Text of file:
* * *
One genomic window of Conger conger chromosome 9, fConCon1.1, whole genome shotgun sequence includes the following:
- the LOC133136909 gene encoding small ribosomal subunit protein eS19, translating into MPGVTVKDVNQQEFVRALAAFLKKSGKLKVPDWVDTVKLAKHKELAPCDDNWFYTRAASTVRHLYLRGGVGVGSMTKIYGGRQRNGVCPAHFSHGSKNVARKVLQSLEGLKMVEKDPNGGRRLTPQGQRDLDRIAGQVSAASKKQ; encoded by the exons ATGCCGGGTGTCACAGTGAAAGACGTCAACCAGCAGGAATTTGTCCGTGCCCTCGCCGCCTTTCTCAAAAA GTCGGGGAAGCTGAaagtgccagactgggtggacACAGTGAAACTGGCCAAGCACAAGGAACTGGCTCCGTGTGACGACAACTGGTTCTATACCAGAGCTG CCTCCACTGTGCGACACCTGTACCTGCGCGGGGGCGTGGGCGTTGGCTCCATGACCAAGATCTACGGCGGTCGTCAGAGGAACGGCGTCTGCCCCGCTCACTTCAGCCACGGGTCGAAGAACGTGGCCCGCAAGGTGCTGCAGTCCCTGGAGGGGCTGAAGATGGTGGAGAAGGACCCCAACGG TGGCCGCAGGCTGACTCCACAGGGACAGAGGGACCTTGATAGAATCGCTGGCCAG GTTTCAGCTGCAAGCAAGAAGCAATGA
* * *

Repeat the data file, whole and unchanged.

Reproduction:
One genomic window of Conger conger chromosome 9, fConCon1.1, whole genome shotgun sequence includes the following:
- the LOC133136909 gene encoding small ribosomal subunit protein eS19, translating into MPGVTVKDVNQQEFVRALAAFLKKSGKLKVPDWVDTVKLAKHKELAPCDDNWFYTRAASTVRHLYLRGGVGVGSMTKIYGGRQRNGVCPAHFSHGSKNVARKVLQSLEGLKMVEKDPNGGRRLTPQGQRDLDRIAGQVSAASKKQ; encoded by the exons ATGCCGGGTGTCACAGTGAAAGACGTCAACCAGCAGGAATTTGTCCGTGCCCTCGCCGCCTTTCTCAAAAA GTCGGGGAAGCTGAaagtgccagactgggtggacACAGTGAAACTGGCCAAGCACAAGGAACTGGCTCCGTGTGACGACAACTGGTTCTATACCAGAGCTG CCTCCACTGTGCGACACCTGTACCTGCGCGGGGGCGTGGGCGTTGGCTCCATGACCAAGATCTACGGCGGTCGTCAGAGGAACGGCGTCTGCCCCGCTCACTTCAGCCACGGGTCGAAGAACGTGGCCCGCAAGGTGCTGCAGTCCCTGGAGGGGCTGAAGATGGTGGAGAAGGACCCCAACGG TGGCCGCAGGCTGACTCCACAGGGACAGAGGGACCTTGATAGAATCGCTGGCCAG GTTTCAGCTGCAAGCAAGAAGCAATGA